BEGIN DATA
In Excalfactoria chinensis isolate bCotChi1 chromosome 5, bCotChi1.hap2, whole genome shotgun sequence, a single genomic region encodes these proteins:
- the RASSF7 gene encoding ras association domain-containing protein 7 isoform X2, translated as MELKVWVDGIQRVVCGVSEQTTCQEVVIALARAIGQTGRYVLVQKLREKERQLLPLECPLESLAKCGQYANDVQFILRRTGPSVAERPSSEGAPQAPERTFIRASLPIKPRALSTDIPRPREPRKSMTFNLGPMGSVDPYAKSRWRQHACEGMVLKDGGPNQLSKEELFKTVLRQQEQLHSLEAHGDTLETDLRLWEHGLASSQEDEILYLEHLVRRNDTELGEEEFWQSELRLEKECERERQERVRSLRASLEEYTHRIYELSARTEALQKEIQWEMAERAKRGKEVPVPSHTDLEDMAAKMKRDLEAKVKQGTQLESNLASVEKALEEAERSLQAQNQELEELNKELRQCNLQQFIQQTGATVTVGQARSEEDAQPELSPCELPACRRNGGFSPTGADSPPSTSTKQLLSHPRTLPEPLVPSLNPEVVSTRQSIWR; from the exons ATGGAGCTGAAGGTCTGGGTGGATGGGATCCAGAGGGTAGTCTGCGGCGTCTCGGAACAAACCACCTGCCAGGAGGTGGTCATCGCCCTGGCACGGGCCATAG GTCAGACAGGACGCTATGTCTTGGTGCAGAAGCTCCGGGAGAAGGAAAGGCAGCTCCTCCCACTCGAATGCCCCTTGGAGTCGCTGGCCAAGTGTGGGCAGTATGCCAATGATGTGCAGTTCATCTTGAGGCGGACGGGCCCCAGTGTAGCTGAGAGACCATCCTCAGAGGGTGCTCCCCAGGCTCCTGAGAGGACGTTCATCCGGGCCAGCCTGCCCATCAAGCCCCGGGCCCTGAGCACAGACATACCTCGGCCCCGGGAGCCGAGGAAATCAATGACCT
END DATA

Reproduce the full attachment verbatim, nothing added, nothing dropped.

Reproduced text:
In Excalfactoria chinensis isolate bCotChi1 chromosome 5, bCotChi1.hap2, whole genome shotgun sequence, a single genomic region encodes these proteins:
- the RASSF7 gene encoding ras association domain-containing protein 7 isoform X2, translated as MELKVWVDGIQRVVCGVSEQTTCQEVVIALARAIGQTGRYVLVQKLREKERQLLPLECPLESLAKCGQYANDVQFILRRTGPSVAERPSSEGAPQAPERTFIRASLPIKPRALSTDIPRPREPRKSMTFNLGPMGSVDPYAKSRWRQHACEGMVLKDGGPNQLSKEELFKTVLRQQEQLHSLEAHGDTLETDLRLWEHGLASSQEDEILYLEHLVRRNDTELGEEEFWQSELRLEKECERERQERVRSLRASLEEYTHRIYELSARTEALQKEIQWEMAERAKRGKEVPVPSHTDLEDMAAKMKRDLEAKVKQGTQLESNLASVEKALEEAERSLQAQNQELEELNKELRQCNLQQFIQQTGATVTVGQARSEEDAQPELSPCELPACRRNGGFSPTGADSPPSTSTKQLLSHPRTLPEPLVPSLNPEVVSTRQSIWR; from the exons ATGGAGCTGAAGGTCTGGGTGGATGGGATCCAGAGGGTAGTCTGCGGCGTCTCGGAACAAACCACCTGCCAGGAGGTGGTCATCGCCCTGGCACGGGCCATAG GTCAGACAGGACGCTATGTCTTGGTGCAGAAGCTCCGGGAGAAGGAAAGGCAGCTCCTCCCACTCGAATGCCCCTTGGAGTCGCTGGCCAAGTGTGGGCAGTATGCCAATGATGTGCAGTTCATCTTGAGGCGGACGGGCCCCAGTGTAGCTGAGAGACCATCCTCAGAGGGTGCTCCCCAGGCTCCTGAGAGGACGTTCATCCGGGCCAGCCTGCCCATCAAGCCCCGGGCCCTGAGCACAGACATACCTCGGCCCCGGGAGCCGAGGAAATCAATGACCT